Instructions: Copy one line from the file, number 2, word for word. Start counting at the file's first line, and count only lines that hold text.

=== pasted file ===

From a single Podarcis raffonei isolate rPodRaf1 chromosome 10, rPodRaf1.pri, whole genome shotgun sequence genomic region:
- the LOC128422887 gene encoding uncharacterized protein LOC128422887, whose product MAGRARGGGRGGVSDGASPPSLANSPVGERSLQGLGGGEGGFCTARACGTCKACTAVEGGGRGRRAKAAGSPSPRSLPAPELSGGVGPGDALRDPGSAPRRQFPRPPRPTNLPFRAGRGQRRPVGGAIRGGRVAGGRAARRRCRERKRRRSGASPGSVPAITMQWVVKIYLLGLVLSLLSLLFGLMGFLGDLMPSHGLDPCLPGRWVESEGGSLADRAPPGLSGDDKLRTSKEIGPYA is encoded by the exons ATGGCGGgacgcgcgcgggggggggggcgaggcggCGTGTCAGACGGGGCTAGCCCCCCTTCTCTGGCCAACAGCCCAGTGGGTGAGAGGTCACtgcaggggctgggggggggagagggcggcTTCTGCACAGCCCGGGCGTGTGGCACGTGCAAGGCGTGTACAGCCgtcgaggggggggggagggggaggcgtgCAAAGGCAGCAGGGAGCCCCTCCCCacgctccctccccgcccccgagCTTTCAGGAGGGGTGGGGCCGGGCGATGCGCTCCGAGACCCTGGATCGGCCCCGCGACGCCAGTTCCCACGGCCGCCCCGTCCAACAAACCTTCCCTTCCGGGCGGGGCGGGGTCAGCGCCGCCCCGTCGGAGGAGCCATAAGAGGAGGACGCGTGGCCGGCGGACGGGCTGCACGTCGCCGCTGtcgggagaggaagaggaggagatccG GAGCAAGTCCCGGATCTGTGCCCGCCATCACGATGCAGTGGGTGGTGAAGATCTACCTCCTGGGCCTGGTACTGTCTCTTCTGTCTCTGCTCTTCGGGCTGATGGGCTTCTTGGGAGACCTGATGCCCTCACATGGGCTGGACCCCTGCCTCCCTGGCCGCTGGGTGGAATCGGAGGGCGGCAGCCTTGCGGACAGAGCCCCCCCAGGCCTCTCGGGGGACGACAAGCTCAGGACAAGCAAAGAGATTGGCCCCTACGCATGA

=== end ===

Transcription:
- the LOC128422887 gene encoding uncharacterized protein LOC128422887, whose product MAGRARGGGRGGVSDGASPPSLANSPVGERSLQGLGGGEGGFCTARACGTCKACTAVEGGGRGRRAKAAGSPSPRSLPAPELSGGVGPGDALRDPGSAPRRQFPRPPRPTNLPFRAGRGQRRPVGGAIRGGRVAGGRAARRRCRERKRRRSGASPGSVPAITMQWVVKIYLLGLVLSLLSLLFGLMGFLGDLMPSHGLDPCLPGRWVESEGGSLADRAPPGLSGDDKLRTSKEIGPYA is encoded by the exons ATGGCGGgacgcgcgcgggggggggggcgaggcggCGTGTCAGACGGGGCTAGCCCCCCTTCTCTGGCCAACAGCCCAGTGGGTGAGAGGTCACtgcaggggctgggggggggagagggcggcTTCTGCACAGCCCGGGCGTGTGGCACGTGCAAGGCGTGTACAGCCgtcgaggggggggggagggggaggcgtgCAAAGGCAGCAGGGAGCCCCTCCCCacgctccctccccgcccccgagCTTTCAGGAGGGGTGGGGCCGGGCGATGCGCTCCGAGACCCTGGATCGGCCCCGCGACGCCAGTTCCCACGGCCGCCCCGTCCAACAAACCTTCCCTTCCGGGCGGGGCGGGGTCAGCGCCGCCCCGTCGGAGGAGCCATAAGAGGAGGACGCGTGGCCGGCGGACGGGCTGCACGTCGCCGCTGtcgggagaggaagaggaggagatccG GAGCAAGTCCCGGATCTGTGCCCGCCATCACGATGCAGTGGGTGGTGAAGATCTACCTCCTGGGCCTGGTACTGTCTCTTCTGTCTCTGCTCTTCGGGCTGATGGGCTTCTTGGGAGACCTGATGCCCTCACATGGGCTGGACCCCTGCCTCCCTGGCCGCTGGGTGGAATCGGAGGGCGGCAGCCTTGCGGACAGAGCCCCCCCAGGCCTCTCGGGGGACGACAAGCTCAGGACAAGCAAAGAGATTGGCCCCTACGCATGA